Second-order motion conveys depth-order information.

Jay Hegdé, Thomas D. Albright, Gene R. Stoner

Research output: Contribution to journalArticlepeer-review

15 Scopus citations


Psychophysical and neurophysiological studies have revealed that the visual system is sensitive to both "first-order" motion, in which moving features are defined by luminance cues, and "second-order" motion, in which motion is defined by nonluminance cues, such as contrast or flicker. Here we show psychophysically that common types of second-order stimuli provide potent cues to depth order. Although motion defined exclusively by nonluminance cues may be relatively rare in natural scenes, the depth-order cues offered by second-order stimuli arise ubiquitously as a result of occlusion of one moving object by another. Our results thus shed new light on the ecological importance of second-order motion. Furthermore, our results imply that visual cortical areas that have been shown to be responsive to second-order motion may be extracting information not just about object motion as has been assumed, but also about the relative depth of objects.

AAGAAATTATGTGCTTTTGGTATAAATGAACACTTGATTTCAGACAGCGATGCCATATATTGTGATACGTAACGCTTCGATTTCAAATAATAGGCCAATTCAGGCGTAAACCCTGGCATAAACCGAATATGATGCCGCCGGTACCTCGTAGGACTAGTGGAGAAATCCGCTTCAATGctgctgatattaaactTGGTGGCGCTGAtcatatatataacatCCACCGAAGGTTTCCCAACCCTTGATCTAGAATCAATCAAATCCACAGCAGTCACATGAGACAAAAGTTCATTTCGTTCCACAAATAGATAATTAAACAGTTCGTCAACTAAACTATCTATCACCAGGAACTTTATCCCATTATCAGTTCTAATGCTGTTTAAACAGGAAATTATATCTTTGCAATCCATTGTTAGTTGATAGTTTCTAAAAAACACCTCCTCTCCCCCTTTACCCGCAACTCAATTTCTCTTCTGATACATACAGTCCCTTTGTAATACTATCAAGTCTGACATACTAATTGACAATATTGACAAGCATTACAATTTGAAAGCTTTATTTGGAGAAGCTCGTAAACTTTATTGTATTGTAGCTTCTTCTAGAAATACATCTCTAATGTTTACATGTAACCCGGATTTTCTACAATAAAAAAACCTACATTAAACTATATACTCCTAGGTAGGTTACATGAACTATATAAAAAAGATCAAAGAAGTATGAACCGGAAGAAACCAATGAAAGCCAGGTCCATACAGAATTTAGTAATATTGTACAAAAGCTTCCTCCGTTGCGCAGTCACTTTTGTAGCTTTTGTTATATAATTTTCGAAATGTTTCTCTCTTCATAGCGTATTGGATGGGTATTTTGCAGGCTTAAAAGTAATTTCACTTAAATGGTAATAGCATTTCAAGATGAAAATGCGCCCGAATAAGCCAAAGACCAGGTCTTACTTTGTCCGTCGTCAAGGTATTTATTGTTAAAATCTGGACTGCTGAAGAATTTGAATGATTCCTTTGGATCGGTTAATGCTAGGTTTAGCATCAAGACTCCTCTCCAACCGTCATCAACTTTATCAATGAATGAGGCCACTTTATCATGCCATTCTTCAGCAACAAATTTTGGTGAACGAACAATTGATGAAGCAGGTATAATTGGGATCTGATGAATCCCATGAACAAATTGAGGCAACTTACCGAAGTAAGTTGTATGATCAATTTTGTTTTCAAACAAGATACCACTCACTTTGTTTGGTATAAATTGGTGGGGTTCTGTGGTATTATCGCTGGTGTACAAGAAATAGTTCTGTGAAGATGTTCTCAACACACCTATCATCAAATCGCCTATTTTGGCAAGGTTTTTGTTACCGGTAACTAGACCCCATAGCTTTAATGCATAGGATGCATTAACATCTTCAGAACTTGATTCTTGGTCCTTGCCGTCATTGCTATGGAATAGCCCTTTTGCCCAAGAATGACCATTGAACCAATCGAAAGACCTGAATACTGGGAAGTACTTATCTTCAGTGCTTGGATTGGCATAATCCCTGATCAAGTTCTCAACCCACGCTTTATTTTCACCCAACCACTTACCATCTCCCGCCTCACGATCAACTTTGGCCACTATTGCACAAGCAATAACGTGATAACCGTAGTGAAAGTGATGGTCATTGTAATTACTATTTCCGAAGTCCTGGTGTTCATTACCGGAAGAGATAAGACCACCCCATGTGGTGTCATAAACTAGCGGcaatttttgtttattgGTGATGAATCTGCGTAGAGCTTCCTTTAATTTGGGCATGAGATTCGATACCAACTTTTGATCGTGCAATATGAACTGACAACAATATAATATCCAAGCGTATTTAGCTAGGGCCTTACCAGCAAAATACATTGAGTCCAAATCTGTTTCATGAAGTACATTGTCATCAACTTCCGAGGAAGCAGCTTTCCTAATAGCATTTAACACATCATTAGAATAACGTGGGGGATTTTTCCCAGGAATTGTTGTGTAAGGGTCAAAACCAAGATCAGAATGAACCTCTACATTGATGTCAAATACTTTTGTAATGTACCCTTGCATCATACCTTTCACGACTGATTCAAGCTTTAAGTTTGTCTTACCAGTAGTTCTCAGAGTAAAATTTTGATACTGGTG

Original languageEnglish (US)
Article number1
Pages (from-to)838-842
Number of pages5
JournalJournal of Vision
Issue number10
StatePublished - Oct 13 2004


  • 3D surface and shape perception
  • Depth
  • Motion-2D

ASJC Scopus subject areas

  • Ophthalmology


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